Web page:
Toronto cops are getting a free ride in the corporate media in the lead up to the G20 summit, as protesters are presented as the biggest threat to security in the city.
But what the media is ignoring is the track record of the Toronto Police, which indicates they represent a far larger threat to the community than protesters.
"Toronto police have been involved in 500 deaths in the last five years, they've tried themselves 31 times and aquitted themselves 31 times," Syed Hussan from the Toronto Community Mobilization Network told the Toronto Media Co-op this morning.
Most recently, Toronto cops have come under fire for the murder of Junior Alexander Manon, an 18-year-old who was killed after running from police on May 5. Alexander was beaten to death and his neck was broken, says Hussan, and the police have since lied about the incident. "These are huge concerns, and the community is mobilizing," said Hussan.
The corporate media won't take the word of Manon's parents, who saw his body at the morgue, and have confirmed that their son was beaten by police.
"The media is racist, straight up… It doesn’t matter if it is the CBC or a privately owned broadcaster," said Noaman Ali, who works with BASICS Free Community Newspaper, when he spoke in Toronto last month.
The racism Ali refers to is reflected particularly strongly in the media's coverage of police violence. Extreme cases like the killing of Manon usually only make a blip on the corporate media landscape. But the daily realities of police harassment and brutality in Toronto most often go totally unreported.
"Every day I hear about friends and families who are pulled over, people who are harassed and intimidated, I've done workshops in Jane and Finch where the police have just barged in, just walked around, and just walked out, so there's ongoing harassment and intimidation," said Hussan.
In a 2008 letter, members of the Jane and Finch neighbourhood in Toronto expressed their concern about the police presence in their communities.
"The 'serve and protect' credo of the police is not felt in our community," reads the letter. "Citizens have described seeing or hearing abusive language, threatening behaviour, the excessive use of physical force, unfounded allegations, coercion and torture," it reads.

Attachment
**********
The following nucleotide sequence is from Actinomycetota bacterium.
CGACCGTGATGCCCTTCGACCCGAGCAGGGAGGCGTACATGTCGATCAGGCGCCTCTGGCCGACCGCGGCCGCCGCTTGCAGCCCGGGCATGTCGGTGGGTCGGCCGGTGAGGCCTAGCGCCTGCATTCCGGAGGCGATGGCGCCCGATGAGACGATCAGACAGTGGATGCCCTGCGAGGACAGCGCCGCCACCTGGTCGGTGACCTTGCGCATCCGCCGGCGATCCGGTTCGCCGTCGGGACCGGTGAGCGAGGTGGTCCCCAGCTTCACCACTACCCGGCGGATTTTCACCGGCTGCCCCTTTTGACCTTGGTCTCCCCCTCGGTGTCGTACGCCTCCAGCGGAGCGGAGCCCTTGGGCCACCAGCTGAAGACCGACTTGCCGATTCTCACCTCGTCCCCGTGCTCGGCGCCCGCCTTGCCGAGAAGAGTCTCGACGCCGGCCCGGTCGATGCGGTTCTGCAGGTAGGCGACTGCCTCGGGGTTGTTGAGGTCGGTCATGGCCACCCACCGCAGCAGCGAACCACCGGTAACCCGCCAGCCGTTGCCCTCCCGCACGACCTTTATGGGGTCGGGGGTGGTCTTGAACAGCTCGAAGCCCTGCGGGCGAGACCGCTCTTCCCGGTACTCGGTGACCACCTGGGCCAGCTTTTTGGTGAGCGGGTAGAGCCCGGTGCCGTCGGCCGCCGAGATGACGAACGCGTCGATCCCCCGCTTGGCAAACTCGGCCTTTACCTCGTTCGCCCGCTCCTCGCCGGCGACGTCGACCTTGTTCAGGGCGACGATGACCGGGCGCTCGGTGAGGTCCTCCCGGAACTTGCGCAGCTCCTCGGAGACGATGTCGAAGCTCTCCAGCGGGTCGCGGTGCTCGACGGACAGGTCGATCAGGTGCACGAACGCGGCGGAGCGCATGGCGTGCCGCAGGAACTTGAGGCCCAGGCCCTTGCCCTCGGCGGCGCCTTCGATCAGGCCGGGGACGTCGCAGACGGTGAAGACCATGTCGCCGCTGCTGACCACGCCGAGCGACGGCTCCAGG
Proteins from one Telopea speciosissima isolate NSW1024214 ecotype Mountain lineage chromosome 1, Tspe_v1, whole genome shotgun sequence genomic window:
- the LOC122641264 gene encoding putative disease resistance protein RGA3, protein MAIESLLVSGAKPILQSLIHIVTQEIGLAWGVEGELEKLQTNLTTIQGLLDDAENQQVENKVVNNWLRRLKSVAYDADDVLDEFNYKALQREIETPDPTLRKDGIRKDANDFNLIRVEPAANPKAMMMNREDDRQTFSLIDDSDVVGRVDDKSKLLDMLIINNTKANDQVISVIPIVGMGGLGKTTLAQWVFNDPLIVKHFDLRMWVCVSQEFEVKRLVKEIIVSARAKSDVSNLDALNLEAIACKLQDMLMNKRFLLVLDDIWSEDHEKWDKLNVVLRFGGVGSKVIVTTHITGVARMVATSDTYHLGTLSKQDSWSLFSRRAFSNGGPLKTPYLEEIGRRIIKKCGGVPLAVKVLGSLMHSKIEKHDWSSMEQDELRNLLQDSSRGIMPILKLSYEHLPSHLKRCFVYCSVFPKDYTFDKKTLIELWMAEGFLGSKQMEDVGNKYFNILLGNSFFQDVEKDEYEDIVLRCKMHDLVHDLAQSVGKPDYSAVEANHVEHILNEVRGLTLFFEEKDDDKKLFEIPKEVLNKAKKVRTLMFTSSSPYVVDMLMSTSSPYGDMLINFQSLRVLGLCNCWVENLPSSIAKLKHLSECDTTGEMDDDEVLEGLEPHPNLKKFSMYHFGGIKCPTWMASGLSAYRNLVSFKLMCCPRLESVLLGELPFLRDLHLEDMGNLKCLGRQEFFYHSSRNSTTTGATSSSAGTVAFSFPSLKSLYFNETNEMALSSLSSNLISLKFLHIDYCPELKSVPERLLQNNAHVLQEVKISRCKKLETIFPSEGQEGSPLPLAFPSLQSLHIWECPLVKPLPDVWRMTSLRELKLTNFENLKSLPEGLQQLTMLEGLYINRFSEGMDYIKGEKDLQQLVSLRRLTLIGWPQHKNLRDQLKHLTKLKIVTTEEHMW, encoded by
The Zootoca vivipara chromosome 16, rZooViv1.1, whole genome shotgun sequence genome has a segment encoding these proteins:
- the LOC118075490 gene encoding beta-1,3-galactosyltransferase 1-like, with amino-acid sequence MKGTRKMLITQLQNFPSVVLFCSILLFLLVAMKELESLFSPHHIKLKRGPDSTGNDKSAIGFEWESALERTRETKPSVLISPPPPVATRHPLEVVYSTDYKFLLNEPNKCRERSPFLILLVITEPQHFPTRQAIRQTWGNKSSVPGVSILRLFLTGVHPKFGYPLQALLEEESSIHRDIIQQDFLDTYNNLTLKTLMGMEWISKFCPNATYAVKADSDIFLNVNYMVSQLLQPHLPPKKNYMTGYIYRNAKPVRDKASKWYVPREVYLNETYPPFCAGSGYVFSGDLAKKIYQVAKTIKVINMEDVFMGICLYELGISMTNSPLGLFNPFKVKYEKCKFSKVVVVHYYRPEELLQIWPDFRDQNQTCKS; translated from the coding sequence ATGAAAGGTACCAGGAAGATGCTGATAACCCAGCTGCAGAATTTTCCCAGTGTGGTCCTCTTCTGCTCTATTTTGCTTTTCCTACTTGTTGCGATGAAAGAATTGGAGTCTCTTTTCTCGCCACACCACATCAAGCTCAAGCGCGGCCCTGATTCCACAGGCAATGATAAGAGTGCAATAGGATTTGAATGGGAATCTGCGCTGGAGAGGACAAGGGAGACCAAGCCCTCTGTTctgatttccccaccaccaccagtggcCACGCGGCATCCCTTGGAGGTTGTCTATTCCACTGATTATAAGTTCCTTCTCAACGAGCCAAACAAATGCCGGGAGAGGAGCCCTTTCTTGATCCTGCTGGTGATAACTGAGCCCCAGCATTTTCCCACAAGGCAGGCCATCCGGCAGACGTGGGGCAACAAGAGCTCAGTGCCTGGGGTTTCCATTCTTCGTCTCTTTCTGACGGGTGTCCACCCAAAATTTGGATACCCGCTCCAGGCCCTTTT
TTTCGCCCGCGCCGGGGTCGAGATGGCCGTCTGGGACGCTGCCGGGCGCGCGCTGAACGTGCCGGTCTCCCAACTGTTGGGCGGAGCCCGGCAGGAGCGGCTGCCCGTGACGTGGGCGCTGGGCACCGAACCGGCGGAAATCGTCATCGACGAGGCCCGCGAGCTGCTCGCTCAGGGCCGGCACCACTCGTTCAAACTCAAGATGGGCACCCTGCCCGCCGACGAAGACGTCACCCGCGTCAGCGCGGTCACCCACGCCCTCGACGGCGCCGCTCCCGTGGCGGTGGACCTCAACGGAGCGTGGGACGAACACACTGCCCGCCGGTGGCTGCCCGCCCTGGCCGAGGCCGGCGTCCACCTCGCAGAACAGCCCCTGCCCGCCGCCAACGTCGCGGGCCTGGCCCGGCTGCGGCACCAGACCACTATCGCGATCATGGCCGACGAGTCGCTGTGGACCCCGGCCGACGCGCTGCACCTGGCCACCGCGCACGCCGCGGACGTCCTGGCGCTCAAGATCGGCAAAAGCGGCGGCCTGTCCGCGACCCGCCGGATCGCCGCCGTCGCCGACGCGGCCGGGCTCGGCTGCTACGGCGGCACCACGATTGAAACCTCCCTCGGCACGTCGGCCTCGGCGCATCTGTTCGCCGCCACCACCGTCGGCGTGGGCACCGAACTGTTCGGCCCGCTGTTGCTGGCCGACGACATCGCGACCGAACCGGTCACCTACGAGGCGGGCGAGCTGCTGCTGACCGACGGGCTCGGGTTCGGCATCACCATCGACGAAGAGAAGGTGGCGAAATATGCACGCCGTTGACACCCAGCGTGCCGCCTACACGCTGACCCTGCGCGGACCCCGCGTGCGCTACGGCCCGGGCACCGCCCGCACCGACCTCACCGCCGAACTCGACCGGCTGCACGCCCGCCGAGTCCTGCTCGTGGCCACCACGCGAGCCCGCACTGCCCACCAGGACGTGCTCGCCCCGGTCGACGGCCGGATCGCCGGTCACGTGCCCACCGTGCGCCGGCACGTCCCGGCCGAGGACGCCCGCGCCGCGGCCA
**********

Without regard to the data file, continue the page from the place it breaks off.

But instead of being admonished for their practices, Toronto Police have taken advantage of the G20 to rally for more weapons and protective gear. Tactical teams have been training with the ARWEN-37, a so called "less lethal" weapon that fires plastic bullets. Cops have stated they won't rule out the use of these weapons during the G20 summit.
"It's realistic to accept that there very possibly could be an injury to a person being struck by this projectile, but it's a less serious injury because it's deemed a non-lethal [weapon]," Ontario Provincial Police officer Mel Tourigny told the CBC.
Touringy's statement came as top politicians targeted people with particular political views as legitimate targets for police repression during the G20 summit.
"I think it shows the unfortunate power that a small group of thugs has," Treasury Board President Stockwell Day told CTV on Sunday. "And when I'm talking about thugs I'm talking about thugs, I'm talking about the anarchists and the violent groups who have already indicated that they're going to be there and they're going to cause trouble," he said.